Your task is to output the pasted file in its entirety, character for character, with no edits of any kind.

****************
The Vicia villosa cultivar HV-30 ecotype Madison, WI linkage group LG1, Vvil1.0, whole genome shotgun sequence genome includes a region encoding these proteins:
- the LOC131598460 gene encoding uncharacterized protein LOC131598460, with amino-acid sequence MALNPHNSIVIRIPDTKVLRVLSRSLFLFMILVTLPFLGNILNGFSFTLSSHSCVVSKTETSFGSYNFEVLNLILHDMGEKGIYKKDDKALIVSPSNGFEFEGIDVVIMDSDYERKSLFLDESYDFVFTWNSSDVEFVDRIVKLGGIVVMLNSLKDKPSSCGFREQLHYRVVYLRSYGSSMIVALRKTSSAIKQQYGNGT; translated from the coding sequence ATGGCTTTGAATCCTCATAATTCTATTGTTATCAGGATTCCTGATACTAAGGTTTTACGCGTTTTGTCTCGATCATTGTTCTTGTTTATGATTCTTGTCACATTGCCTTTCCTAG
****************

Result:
The Vicia villosa cultivar HV-30 ecotype Madison, WI linkage group LG1, Vvil1.0, whole genome shotgun sequence genome includes a region encoding these proteins:
- the LOC131598460 gene encoding uncharacterized protein LOC131598460, with amino-acid sequence MALNPHNSIVIRIPDTKVLRVLSRSLFLFMILVTLPFLGNILNGFSFTLSSHSCVVSKTETSFGSYNFEVLNLILHDMGEKGIYKKDDKALIVSPSNGFEFEGIDVVIMDSDYERKSLFLDESYDFVFTWNSSDVEFVDRIVKLGGIVVMLNSLKDKPSSCGFREQLHYRVVYLRSYGSSMIVALRKTSSAIKQQYGNGT; translated from the coding sequence ATGGCTTTGAATCCTCATAATTCTATTGTTATCAGGATTCCTGATACTAAGGTTTTACGCGTTTTGTCTCGATCATTGTTCTTGTTTATGATTCTTGTCACATTGCCTTTCCTAG